Well, I did, as I anticipated in my last blog, manage to plant both trees this week and Long-Suffering Wife (LSW) has planted about 150 bulbs; so mission accomplished on that.
However, we have made no progress on booking a holiday. A couple of new obstacles have emerged on that. LSW wants sun and warmth but we both recognise that, as part of our new climate emergency consciousness, we should be reducing (if not eliminating) greenhouse gas-emitting flights to warm places from our life-style.
Also, we have now left it so late in the year that any city-break type holiday in Europe using the train rather than plane may fall foul of extra security checks if the UK leaves the European Union without a ‘deal’. My idea of hell is spending a large percentage of the holiday waiting in a queue to have a visa check or whatnot. So we are waiting and seeing what ‘deal’ emerges and may try Lyon by rail in November.
LSW and I have attended a few meetings regarding the climate emergency in the last week. I have been regularly attending (and documenting) a meeting of people in our village interested in moving the local parish to carbon neutrality by 2030. We both attended a larger meeting along similar lines in our nearby town, Nailsworth, which set up a climate action group about 4 years ago. Then we both went to a local Extinction Rebellion introductory session to find out more about the approach of this organisation towards the climate emergency.
I mentioned, a couple of blog posts ago, that our local village Parish Council has just committed to planting a 1,000 trees to help offset carbon emissions across the Parish. Nailsworth is already undertaking a similar exercise and have firm plans to landscape and plant 100 trees around a large playing field in the town. LSW and I will plan to help directly with that and might also sign up to planting a few more trees in our field.
Of course, our reduction in flights, our migration to an increasingly vegetarian diet, our attempts to reduce waste, our upgrade of our sash windows to double glazing, and the recent acquisition of an e-car powered by sustainable electricity are all tiny steps in the face of a global calamity. The scale of the climate emergency, and the challenge of reducing global warming given the number of tipping points that have probably already passed, were certainly brought home to us at the Extinction Rebellion meeting we attended.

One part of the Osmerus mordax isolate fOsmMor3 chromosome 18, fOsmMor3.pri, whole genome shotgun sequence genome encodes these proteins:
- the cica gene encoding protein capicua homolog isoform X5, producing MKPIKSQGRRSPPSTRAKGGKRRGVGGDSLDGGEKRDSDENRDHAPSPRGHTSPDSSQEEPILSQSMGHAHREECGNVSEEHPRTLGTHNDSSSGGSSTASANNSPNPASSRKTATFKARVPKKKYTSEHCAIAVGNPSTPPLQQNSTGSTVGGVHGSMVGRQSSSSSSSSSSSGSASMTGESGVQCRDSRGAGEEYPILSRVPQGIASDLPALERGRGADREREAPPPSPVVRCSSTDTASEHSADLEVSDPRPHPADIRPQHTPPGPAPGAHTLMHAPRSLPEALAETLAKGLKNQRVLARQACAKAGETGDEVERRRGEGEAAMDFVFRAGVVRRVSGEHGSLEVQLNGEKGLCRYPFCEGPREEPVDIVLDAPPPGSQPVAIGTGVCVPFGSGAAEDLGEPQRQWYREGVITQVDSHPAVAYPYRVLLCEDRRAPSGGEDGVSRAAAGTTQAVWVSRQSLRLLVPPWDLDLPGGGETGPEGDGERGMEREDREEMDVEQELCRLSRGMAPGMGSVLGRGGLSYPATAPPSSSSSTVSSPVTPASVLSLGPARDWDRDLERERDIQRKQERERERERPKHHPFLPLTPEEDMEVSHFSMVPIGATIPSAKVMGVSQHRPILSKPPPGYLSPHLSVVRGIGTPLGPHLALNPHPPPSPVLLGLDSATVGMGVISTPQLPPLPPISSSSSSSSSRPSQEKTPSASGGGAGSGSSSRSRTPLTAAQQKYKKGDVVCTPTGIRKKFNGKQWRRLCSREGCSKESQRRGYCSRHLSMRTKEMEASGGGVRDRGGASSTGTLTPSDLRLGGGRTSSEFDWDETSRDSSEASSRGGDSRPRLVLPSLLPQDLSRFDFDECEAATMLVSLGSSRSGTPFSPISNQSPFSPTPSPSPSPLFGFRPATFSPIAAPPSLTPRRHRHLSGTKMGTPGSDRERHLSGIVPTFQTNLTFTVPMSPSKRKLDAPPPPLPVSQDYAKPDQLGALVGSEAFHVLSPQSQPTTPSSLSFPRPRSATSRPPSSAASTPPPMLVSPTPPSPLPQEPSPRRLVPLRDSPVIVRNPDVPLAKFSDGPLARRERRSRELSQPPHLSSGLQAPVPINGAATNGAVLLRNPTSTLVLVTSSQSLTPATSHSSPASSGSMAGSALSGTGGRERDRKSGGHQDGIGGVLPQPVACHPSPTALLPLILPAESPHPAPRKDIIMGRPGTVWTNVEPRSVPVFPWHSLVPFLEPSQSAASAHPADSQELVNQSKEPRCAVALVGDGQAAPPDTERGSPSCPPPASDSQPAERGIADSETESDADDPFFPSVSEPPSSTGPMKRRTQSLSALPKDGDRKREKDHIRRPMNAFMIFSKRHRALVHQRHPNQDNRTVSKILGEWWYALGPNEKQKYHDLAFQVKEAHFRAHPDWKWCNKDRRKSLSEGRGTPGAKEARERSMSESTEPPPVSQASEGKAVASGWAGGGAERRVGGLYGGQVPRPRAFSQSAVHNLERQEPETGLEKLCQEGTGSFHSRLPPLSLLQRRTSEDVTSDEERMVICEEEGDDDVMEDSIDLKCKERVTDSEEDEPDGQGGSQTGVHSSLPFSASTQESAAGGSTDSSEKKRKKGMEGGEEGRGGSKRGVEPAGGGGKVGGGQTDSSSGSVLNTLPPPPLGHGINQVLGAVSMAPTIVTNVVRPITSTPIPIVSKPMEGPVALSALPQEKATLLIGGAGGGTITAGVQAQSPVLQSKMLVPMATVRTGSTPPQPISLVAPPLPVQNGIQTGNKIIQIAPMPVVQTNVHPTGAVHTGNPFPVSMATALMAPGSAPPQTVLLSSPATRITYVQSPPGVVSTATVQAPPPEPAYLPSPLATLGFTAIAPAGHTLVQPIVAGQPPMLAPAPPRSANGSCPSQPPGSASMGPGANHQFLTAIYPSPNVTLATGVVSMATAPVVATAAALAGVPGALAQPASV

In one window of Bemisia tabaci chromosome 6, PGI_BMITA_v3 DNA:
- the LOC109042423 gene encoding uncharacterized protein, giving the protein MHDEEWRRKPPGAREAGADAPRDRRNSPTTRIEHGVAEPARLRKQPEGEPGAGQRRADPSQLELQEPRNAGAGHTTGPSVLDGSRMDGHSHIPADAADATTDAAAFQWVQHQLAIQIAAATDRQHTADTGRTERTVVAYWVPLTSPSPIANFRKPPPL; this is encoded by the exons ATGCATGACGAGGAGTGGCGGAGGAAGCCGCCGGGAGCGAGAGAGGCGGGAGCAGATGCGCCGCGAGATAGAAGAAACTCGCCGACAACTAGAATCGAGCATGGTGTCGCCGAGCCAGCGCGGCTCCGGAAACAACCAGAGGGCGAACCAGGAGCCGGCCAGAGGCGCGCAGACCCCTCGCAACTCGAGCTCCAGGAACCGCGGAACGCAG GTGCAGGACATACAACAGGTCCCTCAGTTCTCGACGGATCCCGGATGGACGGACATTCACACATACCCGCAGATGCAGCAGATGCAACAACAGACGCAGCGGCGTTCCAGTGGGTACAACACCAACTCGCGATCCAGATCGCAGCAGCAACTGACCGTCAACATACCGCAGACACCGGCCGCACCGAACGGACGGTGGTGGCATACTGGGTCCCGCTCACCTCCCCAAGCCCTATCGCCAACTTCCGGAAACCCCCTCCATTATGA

However, we need to start somewhere. Despite now being retired and so possessing a flexible schedule that would allow me to spend a little time at ‘Her Majesty’s Pleasure’, I’m not yet sure I’m ready to be arrested for the cause (as many Extinction Rebellion participants evidently are). While I’m thinking about that protest option, I will continue with some lower key changes.
As I do so, I will keep in mind what George Monbiot (a columnist, political and environmental activist) wrote as he was arrested as part of a non-violent Extinction Rebellion protest:
“I know this action will expose me to criticism as well as prosecution. Like other prominent activists, I will be lambasted for hypocrisy: this is now the favoured means of trying to take down climate activists. Yes we are hypocrites. Because we are embedded in the systems we contest, and life is complicated, no-one has achieved moral purity. The choice we face is not between hypocrisy and purity, but between hypocrisy and cynicism. It is better to strive to do good, and often fail, than not to strive at all.”
So, I do worry that China and Russia and, now, the US Government are not at the table joining in to set global carbon emission reduction targets and that governments setting emission targets then take insufficient action to get close to them – a challenge that town and Parish Councils will also have to rise to! I do worry that oil and gas companies are investing billions more in resource extraction than in renewable energy. I do worry that our measures of well-being are overly oriented towards gross national product growth and consumption not health, relationships and happiness. None of that is going to change any time soon despite Greta Thunberg and Extinction Rebellion’s clarion calls.
LSW and I live very comfortably; we are ‘embedded in the system’ and maybe we are the ‘hypocrites’ George Monbiot identifies. We are hardly holiday paupers having been to Australia earlier this year. I’m looking forward to roast chicken dinner on Sunday. We still buy blueberries grown in Peru for goodness sake! But we are starting to strive to do a little bit towards reducing our carbon footprint and that’s something.